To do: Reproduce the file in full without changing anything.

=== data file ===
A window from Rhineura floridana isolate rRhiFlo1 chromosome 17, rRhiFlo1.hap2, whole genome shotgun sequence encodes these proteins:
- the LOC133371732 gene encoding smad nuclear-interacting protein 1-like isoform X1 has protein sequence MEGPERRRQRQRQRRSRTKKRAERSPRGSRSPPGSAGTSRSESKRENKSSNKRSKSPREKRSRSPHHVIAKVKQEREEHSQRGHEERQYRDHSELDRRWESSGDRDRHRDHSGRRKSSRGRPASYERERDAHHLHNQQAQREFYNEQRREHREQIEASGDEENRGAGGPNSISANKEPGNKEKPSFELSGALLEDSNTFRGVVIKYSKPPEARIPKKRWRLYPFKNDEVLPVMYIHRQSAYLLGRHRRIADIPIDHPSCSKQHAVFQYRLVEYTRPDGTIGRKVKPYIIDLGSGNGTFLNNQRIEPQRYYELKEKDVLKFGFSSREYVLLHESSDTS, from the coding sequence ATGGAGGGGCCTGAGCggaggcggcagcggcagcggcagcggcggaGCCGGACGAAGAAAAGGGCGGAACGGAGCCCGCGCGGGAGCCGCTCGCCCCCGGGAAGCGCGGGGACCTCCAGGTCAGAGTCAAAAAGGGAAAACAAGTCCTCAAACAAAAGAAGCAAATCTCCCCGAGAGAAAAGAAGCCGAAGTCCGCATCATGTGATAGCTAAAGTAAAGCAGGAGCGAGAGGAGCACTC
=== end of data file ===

A window from Rhineura floridana isolate rRhiFlo1 chromosome 17, rRhiFlo1.hap2, whole genome shotgun sequence encodes these proteins:
- the LOC133371732 gene encoding smad nuclear-interacting protein 1-like isoform X1 has protein sequence MEGPERRRQRQRQRRSRTKKRAERSPRGSRSPPGSAGTSRSESKRENKSSNKRSKSPREKRSRSPHHVIAKVKQEREEHSQRGHEERQYRDHSELDRRWESSGDRDRHRDHSGRRKSSRGRPASYERERDAHHLHNQQAQREFYNEQRREHREQIEASGDEENRGAGGPNSISANKEPGNKEKPSFELSGALLEDSNTFRGVVIKYSKPPEARIPKKRWRLYPFKNDEVLPVMYIHRQSAYLLGRHRRIADIPIDHPSCSKQHAVFQYRLVEYTRPDGTIGRKVKPYIIDLGSGNGTFLNNQRIEPQRYYELKEKDVLKFGFSSREYVLLHESSDTS, from the coding sequence ATGGAGGGGCCTGAGCggaggcggcagcggcagcggcagcggcggaGCCGGACGAAGAAAAGGGCGGAACGGAGCCCGCGCGGGAGCCGCTCGCCCCCGGGAAGCGCGGGGACCTCCAGGTCAGAGTCAAAAAGGGAAAACAAGTCCTCAAACAAAAGAAGCAAATCTCCCCGAGAGAAAAGAAGCCGAAGTCCGCATCATGTGATAGCTAAAGTAAAGCAGGAGCGAGAGGAGCACTC